HALLETT: How much does the tech shape what you do?
ELDRED: Not very much. There’s has to be a minimal level of technical capability or you can’t do anything. That depends on the kind of things you’re doing. I need tools that will meet the needs of my clients. I’ll give you an example. I was shooting promos for a college and we had two elements. One was interviews with some students. The second was some b-roll of one the students who is a baseball player and very gifted. I shot the interviews with the URSA Mini Pro 4.6K in 4K on ProRes 422, which looked beautiful. I didn’t need to shot RAW because I had controllable light. I made it look nice in camera. Shot it in 4K because it’s going to be posted in HD and the 4K allows you to resize the shots of the interviews if you want to go in for a tighter shot. I didn’t have to have two cameras. So the URSA Mini Pro 4.6K worked perfectly. It looked beautiful. I would not have wanted to have shot the b-roll with that camera. First off, I only had prime lenses for the URSA Mini Pro 4.6K and that’s not good for shooting sports! So what camera did I use? I used a camera that is probably close to 10 years old, my Sony EX3, and I have had that camera since it first came out and I love it. I use it all the time. I have it configured as a nice shoulder mount camera with an Anton/Bauer battery on the back. It’s got a very decent viewfinder. I’m able to zoom in and out with an ENG-style lens and do critical focus and everything. It’s lightweight and small enough for me to do handheld easily. So here are two cameras that are very different from each other in technology and age. The EX3 was much more expensive than the URSA Mini Pro 4.6K was when it came out, which is kind of interesting because the URSA Mini Pro 4.6K is so much more powerful. I was not hampered or crippled in any way by not having the newest coolest latest technology to shoot that b-roll. These cameras are just tools. Now if I’m shooting a motion picture or higher end commercial, then I would definitely want to use something like the URSA Mini Pro 4.6K and I would shoot in Raw because we want to make it look like film. But as my friend Roy Wagner says, “We can make good pictures with any camera. It’s not really so much about the technology as it is the person behind it.”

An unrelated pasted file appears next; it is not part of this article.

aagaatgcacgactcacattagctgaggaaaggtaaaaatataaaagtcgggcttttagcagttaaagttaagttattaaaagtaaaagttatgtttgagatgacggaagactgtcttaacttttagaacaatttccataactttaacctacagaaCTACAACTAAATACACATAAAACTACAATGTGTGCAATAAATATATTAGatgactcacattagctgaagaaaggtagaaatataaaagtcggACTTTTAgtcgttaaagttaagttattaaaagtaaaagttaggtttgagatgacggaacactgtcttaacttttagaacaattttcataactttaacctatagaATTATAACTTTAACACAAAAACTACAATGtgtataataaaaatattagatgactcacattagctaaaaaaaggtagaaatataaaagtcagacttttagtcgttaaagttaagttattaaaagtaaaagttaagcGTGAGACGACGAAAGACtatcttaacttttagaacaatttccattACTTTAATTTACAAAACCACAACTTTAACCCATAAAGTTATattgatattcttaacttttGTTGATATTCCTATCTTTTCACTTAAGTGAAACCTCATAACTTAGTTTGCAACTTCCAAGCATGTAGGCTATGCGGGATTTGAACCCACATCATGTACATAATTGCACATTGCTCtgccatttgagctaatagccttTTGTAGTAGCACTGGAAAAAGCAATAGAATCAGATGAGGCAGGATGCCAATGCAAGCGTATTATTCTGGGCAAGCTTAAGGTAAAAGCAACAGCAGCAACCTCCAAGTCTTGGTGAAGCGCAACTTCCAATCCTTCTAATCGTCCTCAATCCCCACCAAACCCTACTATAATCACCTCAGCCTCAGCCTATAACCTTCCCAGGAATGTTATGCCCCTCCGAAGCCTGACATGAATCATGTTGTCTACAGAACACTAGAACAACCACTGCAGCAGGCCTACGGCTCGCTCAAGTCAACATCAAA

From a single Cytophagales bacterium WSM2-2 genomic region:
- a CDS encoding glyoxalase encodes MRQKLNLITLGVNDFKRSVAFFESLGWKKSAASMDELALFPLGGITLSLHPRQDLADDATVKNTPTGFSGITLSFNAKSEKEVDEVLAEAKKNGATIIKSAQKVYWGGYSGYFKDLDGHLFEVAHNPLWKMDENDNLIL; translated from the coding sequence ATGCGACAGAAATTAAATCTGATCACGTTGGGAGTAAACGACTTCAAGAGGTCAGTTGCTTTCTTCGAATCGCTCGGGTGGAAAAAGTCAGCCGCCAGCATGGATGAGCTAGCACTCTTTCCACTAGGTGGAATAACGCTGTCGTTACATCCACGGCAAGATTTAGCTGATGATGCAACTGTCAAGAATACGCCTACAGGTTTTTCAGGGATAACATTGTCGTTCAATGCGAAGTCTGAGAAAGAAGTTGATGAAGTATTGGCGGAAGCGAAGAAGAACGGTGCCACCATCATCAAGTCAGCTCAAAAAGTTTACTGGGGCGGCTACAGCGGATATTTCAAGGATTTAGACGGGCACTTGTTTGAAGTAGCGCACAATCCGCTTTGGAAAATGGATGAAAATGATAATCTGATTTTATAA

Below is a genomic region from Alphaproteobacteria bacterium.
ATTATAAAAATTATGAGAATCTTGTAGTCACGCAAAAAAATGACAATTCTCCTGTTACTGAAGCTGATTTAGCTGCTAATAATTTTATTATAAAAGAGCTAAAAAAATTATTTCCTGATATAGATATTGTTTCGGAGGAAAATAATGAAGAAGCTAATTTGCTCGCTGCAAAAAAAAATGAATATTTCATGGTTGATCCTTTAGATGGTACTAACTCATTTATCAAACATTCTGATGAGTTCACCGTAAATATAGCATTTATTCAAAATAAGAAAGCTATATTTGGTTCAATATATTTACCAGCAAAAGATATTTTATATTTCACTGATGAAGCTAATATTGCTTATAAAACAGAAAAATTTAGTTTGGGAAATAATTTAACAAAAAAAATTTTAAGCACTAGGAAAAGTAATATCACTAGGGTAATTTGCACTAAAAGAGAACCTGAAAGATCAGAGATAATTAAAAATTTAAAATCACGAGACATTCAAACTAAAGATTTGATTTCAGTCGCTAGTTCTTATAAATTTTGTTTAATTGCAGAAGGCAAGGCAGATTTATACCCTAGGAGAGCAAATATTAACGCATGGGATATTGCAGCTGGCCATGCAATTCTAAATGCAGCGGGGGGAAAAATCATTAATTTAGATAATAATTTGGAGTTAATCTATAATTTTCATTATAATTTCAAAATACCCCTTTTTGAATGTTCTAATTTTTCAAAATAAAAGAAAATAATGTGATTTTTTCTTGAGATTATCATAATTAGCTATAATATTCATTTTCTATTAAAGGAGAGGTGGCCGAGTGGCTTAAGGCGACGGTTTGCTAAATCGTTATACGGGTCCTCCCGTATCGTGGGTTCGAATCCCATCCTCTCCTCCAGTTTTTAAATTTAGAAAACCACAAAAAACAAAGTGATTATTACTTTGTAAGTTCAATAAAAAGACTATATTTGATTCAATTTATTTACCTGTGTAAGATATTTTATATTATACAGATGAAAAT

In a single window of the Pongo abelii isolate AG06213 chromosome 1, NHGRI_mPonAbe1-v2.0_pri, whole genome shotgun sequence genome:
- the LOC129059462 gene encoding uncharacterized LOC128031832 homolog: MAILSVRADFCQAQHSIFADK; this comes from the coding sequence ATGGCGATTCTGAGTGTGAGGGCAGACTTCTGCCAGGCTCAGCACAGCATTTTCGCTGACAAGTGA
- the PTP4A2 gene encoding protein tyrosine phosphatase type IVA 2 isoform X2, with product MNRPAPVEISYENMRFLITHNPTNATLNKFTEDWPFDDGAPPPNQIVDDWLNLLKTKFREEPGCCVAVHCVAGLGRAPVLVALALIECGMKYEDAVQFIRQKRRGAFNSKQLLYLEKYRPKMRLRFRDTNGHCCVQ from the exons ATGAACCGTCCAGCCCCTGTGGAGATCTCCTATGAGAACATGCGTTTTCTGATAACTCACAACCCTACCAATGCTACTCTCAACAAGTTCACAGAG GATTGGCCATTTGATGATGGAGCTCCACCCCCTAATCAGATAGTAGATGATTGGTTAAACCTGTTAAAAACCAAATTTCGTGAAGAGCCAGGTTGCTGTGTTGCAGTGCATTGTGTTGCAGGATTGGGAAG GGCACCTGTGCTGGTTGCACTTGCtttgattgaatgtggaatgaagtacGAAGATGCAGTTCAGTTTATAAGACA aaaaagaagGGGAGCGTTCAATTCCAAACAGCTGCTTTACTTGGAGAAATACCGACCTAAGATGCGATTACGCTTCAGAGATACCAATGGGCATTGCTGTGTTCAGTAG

HALLETT: What do you tell someone who is looking to buy a camera?
ELDRED: I usually don’t tell them anything. I ask a whole lot of questions. My favorite question is, “What’s the best camera?” It’s like me asking you, “What’s the best car?” Do you want the highest gas mileage? Do you want to impress everybody with something that will go incredibly fast? Are you going to go to the mountains? It really depends on what you want to do with it and it’s the same with cameras. A guy was talking about getting a Blackmagic URSA Mini Pro or Sony FS7. I asked, “What do you want to do? Are you going to do run and gun?” A larger sensor camera– not only is it not necessary for that– but it can be a liability. Shallow depth of field is not your friend in run-and-gun. If you want to do something that looks very cinematic where you want shallow depth of field and selective focus then you do need a camera that has a large sensor that can achieve the look. So you have to ask a whole range of questions. You don’t want to go out and buy the coolest thing right now because that might be old news tomorrow. You need to really think about what it is going to do. Think about what kind of versatility you may need from that camera. When it comes down to, “Should I buy or should I rent from somebody else?”, you have to look at that same thing in view of the economy and your personal finances. Do you have enough work currently and do you see enough work coming down the pike that will support this kind of tool? If you get something that your clients are not going to want to use it doesn’t matter how good it is.
HALLETT: I saw you at the Sony Booth during NAB 2016 where you showed off their new recorder for the F55. What was the response to the presentation you made at NAB?
ELDRED: It was really good. I’ll tell you a funny story. For ten or twelve years I have done this at NAB, I present different cameras and different demo videos that I shoot for them, and a lot of the presentations you do all day long. You’ll do one presentation and there’s a fifteen or twenty-minute break before you have to do another one. It goes on all day. People come up in between and talk to you the entire time and then you’ve got to do another presentation. So you’re talking constantly for three days and it’s very difficult. The Sony presentation at NAB 2016 was, I think, one of the coolest things that I’ve ever done. They showed my footage on a 25-foot HDR LED screen. Amazing to behold. So I’m you know, proud, “Yep, that’s me… I did that.” So at the end of the presentations, I’m waiting for people to come up and probably ask for my business card. There are seven or eight people standing in line who have walked up and want to talk to me. I say to myself, “Okay… here’s where I get my accolades and all my attaboys and, ‘Can I have your card?’, and all that.” Yet, every single person said the same thing, “So, who made that screen?! Who made that big display?” Not a single question about me or the camera, nothing… instead it was “Who makes that big screen you presented on?” I’m like, “You know, I don’t know… some Japanese company with a vendor we sub-rented.. it came in a bunch of pieces from Japan, I really have no idea…” That screen was amazing! But what am I, chopped liver? *chuckles*